Open Europe’s latest research on the 100 most costly EU regulations
On 16th March, the Open Europe think tank published a new list of the 100 EU-derived regulations which were the costliest to the UK economy. Open Europe estimates that these EU laws cost the UK economy £33.3bn a year. This is more than the £27bn the UK Treasury expects to raise in revenue from Council Tax in the current (2014-15) financial year.
In at least a quarter of cases, the UK Government signed off on the regulation, despite the accompanying Impact Assessment explicitly concluding that the estimated costs outweigh the estimated benefits.
However, the study also claimed that leaving the EU and ‘becoming like Norway’ would mean that 93 out of these 100 costliest EU-derived regulations to the UK economy would remain in place at a cost of £31.4bn (94% of the current total cost),under the so-called EEA agreement.
The top five costliest EU-derived regulations are:-
1) The UK Renewable Energy Strategy – Recurring cost: £4.7bn a year
2) The CRD IV package – Recurring cost: £4.6bn a year
3) The Working Time Directive – Recurring cost: £4.2bn a year
4) The EU Climate and Energy Package – Recurring cost: £3.4bn a year
5) The Temporary Agency Workers Directive – Recurring cost: £2.1bn a year
The full ‘Top 100’ list can be accessed here .
Below are some thought from Robert Oulds, of the Bruges Group, on the Open Europe report.
Open Europe is as anti-EEA as they are pro-EU. They support the reform agenda, and saying in the EU. They consistently misrepresent the EEA as a transitional alternative.
Regarding these regulations, most would apply even if we were not part of the EEA. The Working Ttime Directive originates from the International Labour Organisation, not the EU. The vast majority of financial services legislation would also apply if we were outside of the EU. Indeed a recent analysis showed that if we were to honour international agreements and the decisions of bodies that the UK sits on then 41 of 42 financial services rules ‘forced’ on us by the EU would apply anyway, although not the potentially destructive “Tobin Tax” and the numerous EU agencies which do not apply to the EEA. .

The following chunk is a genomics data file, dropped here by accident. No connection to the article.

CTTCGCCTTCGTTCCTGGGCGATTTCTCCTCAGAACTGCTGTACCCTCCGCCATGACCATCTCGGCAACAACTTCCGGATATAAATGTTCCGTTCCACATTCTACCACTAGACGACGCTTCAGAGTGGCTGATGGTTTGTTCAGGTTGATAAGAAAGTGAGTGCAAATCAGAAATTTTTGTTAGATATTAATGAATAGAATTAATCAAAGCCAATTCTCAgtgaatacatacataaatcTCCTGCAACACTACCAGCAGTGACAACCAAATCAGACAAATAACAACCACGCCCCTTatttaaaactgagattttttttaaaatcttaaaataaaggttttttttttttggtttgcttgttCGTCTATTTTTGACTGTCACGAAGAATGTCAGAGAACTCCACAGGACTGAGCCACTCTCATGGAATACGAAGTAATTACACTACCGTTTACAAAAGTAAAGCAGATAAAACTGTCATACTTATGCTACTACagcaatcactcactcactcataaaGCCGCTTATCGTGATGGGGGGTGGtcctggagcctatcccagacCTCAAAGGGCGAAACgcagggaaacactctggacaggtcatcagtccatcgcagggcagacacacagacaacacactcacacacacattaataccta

Many of these regulations come from UN standard setting agencies designed to eliminate technical barriers to trade apart from the environmental regulation.
As for the EEA, while it is true that Iceland, Liechtenstein and Norway are obliged to implement some EU rules, these countries adopt 70 per cent fewer regulations than those imposed on EU member states. While neither Norwegian ministers nor parliamentarians can attend or vote in the meetings of the Council of Ministers, or in the European Parliament, they have the right not only to be consulted about EU rules but can also shape EU decisions at the start. Indeed, EEA representatives take part in more than 500 EU committees and expert groups. The management of the EEA agreement is also not top down from the European Union. The EFTA Surveillance Authority monitors whether or not free competition is being followed and that markets are open to business from EU members. Any contravention of the rules by a member state or company can be reported to the Court of Justice of the European Free Trade Association States, which has jurisdiction to interpret the EEA agreement. Unlike the EU’s ECJ, which can overrule and strike down national law, the EFTA Court can only state that a national law is incompatible with the EEA agreement. Resolution can only come from national institutions – not through the EEA and EFTA institutions. What is more, disputes are resolved at a political intergovernmental level, not by judges or bureaucrats in the Commission exercising their power in a supranational institution. Ultimately, for the EFTA/EEA states, it is for the national government to decide how a breach of the EEA agreement can best be remedied. In some cases Norway just chooses to rewrite its rules to make them appear to conform but in reality, nothing changes.